With the playoff field set, here’s how I see the first weekend’s slate of games playing out.
#5 Saints (11-5) @ #4 Seahawks (7-9)
This year’s opener is the biggest mismatch, on paper and on the field. The defending champions come into this one as double digit road favorites where they’ll face a well-publicized sub .500 Seattle team that they beat handily in New Orleans just before Thanksgiving 34-19. In that contest, Drew Brees threw for a season high 4 TDs and 382 yards. The Seahawks own one of the league’s worst pass defenses, surrendering 31 TDs and forcing only 12 turnovers on the season. That disparity won’t win many games, especially against offenses and QBs of New Orleans’ and Brees’ caliber. That said, I don’t expect this to be the one-sided snoozer that many are projecting.
Qwest Field is probably the biggest home field advantage in the league, and the Seahawks will need every decibel of support from their fans to have a chance in this one. Chris Clemson is Seattle’s best pass rusher, and I expect Brees to be very well of his whereabouts all afternoon. The Seahawks will need Clemons and Raheem Brock to at least get in Brees’ face early and often; disrupting the Saints’ offense and keeping the home fans fired up. Then there are the Saints’ injuries. Leading rusher, Chris Ivory, was placed on IR this week with a foot injury, and Pierre Thomas sat out last week after experiencing soreness in the same ankle that caused him to miss a large portion of the regular season. Leading receiver, Marques Colston, had his knee scoped a week ago; odd timing considering the looming playoffs, which may indicate a serious issue with the knee. Breakout rookie tight end Jimmy Graham is hindered with a left ankle injury, and Reggie Bush looks slow coming off the fibula injury that forced him to miss eight games. Defensively, second year standout, Malcolm Jenkins, left last week’s game against the Bucs with a knee injury. He’s expected to face Seattle, but that knee will be worth keeping an eye on. The combination of Saints injuries and home field advantage will give Seattle a big shot in the arm. Unfortunately, Seattle has no offensive running game of which to speak (NFL 2nd worst 89 ypg), so they will have a hard time keeping Brees on the sidelines for extended periods. Despite leading the Seahawks to a big win last week against the Rams, I think Matt Hasselbeck gives the team a better chance to win than does Charlie Whitehurst. Gregg Williams is going to have his defense do what they always does, attack the passer, and having the veteran Hasselbeck, who has a better vertical game, under center is the wise way to go in my opinion. Still, I expect to see a concerted effort by Seattle to run the football, with a heavy mix of play action passes to keep the defense honest. You’ve got to think they’ll try to maximize one of their few advantages, and that’s Mike Williams’ size on the outside. If anyone is going to make a play in the passing game for the Seahawks, it’s him. The atmosphere in last week’s emotional, division-winning victory over the Rams will look like a golf clap compared to what the Saints will be stepping into Saturday.
Vanilla would be the way to go offensively, at least early on, if I’m Seattle. I just don’t believe they’ll be able to afford opening things up and trying to keep pace with the Saints. They simply don’t have the horses. That said, the Saints are clearly the superior team, and due to both his talent and necessity, I expect Sean Payton to put this one on Brees’ shoulders and ask him to win it. I like Lance Moore to be a big factor in this one, as Brees will likely look to him in the short/intermediate zones if Seattle’s pass rush is having any success. This matchup plays out much closer than the last time these two squared off, but the Saints emerge victorious again, holding off a Seahawks team that keeps it close throughout.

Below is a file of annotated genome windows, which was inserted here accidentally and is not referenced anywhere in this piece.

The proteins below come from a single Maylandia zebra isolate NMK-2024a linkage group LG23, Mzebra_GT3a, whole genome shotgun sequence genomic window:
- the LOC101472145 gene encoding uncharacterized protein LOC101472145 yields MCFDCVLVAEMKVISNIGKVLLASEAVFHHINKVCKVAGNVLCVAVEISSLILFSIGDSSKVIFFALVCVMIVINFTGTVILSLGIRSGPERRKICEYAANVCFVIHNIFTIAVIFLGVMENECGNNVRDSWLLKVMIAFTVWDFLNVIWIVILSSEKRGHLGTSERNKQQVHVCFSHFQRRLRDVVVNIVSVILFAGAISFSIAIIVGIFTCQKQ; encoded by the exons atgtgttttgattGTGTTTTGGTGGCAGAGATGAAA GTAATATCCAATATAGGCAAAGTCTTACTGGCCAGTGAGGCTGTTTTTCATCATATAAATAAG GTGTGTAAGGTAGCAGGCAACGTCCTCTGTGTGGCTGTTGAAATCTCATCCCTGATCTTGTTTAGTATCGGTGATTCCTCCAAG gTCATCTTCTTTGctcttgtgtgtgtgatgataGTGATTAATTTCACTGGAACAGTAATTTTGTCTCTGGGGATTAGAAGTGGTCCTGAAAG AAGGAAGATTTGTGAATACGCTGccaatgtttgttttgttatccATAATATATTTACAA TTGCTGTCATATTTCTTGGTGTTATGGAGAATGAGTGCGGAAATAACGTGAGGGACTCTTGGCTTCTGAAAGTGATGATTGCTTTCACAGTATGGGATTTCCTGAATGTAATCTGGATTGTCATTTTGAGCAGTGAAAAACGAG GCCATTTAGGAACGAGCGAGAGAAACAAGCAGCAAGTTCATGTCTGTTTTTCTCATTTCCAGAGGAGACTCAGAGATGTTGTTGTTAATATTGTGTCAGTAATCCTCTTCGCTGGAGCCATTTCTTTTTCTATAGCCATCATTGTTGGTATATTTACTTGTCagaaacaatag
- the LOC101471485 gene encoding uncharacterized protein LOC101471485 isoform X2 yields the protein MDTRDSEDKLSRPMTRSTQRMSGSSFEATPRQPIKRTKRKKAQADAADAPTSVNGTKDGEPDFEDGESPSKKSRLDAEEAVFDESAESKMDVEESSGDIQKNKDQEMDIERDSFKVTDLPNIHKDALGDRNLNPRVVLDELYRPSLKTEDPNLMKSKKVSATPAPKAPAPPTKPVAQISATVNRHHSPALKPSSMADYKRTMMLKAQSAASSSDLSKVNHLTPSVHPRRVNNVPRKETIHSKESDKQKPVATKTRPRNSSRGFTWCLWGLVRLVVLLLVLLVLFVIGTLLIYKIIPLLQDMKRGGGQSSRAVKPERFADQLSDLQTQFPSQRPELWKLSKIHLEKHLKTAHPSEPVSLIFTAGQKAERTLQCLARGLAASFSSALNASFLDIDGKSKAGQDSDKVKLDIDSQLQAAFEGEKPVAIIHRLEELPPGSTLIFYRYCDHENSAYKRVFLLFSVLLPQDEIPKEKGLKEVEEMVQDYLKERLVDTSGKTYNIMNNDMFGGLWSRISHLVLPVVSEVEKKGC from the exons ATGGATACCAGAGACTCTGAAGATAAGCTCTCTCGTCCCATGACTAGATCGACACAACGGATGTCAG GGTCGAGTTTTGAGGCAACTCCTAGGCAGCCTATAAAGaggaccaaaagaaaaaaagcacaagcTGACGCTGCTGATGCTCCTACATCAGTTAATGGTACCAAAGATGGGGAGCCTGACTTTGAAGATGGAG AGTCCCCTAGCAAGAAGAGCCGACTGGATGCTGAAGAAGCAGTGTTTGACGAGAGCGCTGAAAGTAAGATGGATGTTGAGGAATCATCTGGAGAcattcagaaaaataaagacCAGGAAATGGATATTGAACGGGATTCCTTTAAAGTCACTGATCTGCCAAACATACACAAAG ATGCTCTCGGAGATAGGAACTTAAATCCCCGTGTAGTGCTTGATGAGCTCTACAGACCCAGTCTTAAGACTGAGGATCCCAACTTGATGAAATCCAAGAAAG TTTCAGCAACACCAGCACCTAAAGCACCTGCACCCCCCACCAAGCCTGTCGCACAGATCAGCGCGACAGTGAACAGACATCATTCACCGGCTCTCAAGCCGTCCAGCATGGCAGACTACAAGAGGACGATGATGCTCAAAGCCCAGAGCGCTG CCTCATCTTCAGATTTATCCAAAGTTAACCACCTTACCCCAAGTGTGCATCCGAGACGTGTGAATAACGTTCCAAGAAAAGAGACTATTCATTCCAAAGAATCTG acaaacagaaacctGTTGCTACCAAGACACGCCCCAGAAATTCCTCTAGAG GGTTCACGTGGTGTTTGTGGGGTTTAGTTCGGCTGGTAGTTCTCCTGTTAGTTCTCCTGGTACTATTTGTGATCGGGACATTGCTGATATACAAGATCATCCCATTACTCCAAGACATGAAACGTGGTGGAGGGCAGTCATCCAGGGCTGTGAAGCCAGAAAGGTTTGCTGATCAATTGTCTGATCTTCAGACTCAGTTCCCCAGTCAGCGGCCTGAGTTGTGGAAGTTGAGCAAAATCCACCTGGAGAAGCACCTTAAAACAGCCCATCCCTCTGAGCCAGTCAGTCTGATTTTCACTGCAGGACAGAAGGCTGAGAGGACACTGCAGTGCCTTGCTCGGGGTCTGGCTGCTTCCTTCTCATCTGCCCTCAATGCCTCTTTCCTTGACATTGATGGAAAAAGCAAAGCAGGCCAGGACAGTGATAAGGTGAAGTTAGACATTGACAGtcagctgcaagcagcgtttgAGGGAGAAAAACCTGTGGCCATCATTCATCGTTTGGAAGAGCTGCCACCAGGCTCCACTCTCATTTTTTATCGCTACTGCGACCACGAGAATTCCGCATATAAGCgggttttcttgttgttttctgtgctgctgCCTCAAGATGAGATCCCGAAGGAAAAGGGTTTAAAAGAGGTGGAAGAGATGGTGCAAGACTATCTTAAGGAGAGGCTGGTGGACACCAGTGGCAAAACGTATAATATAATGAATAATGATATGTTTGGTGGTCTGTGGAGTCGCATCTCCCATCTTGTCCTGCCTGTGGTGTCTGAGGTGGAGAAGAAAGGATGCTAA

Saints 31 – Seahawks 23
*The Saints placed Pierre Thomas on IR after I wrote this piece. Expect Reggie Bush to be more of a factor (or at least asked to be), and I’m sticking with my prediction.
#6 Jets (11-5) @ #3 Colts (10-6)
Rex Ryan led defenses haven’t fared well historically against Peyton Manning led offenses, including last year’s 30-17 Colts’ AFC title game victory. In that contest, the Jets were the hot team heading into the playoffs, winning five of their last six regular season games, including a week 16 win in Indy, where Colts’ coach Jim Caldwell infamously sat his starters with a lead. That “controversial” win was Ryan’s first and only victory over a Peyton Manning offense in six meetings. The Jets went on to spank Cincinnati two weeks in a row and beat the Chargers in San Diego before falling in the title game to the Colts. This year the Jets enter the postseason with a little less bravado. They’ve lost three of their last five, losing three of their last five games. In that span, they surrendered a combined 83 points on the road in New England and Chicago, and lost at home to the Dolphins.
Enter Indy. This isn’t the same Colts’ team who usually coasts into the postseason. Resting starters wasn’t an option for Caldwell this year, as they needed to win their last four contests to secure a postseason appearance. Manning led the league in passing attempts and completions, but one stat that stands out to me is the number 91.9. That’s Manning’s passer rating this season, his lowest number since 2002. A large portion of that drop off can be attributed to the injuries to Dallas Clark and Austin Collie who missed a combined 17 games this year. Manning had to play nearly half the season, 7 games, without both of those players. Reggie Wayne is still Reggie Wayne, but Pierre Garcon was still too inconsistent for the Colts’ liking. Jacob Tamme stepped up big time in Clark’s absence, catching 67 passes in 10 games. With Darrelle Revis expected to blanked Wayne and Antonio Cromartie on Garcon, Tamme will be counted on to keep the chains moving. The Colts still don’t run the ball terribly much, but they are getting Joseph Addai back just in time. The veteran runner missed half the year with a shoulder injury, and I think his absence in the passing game, as both a receiver and protector, was really felt by this offense.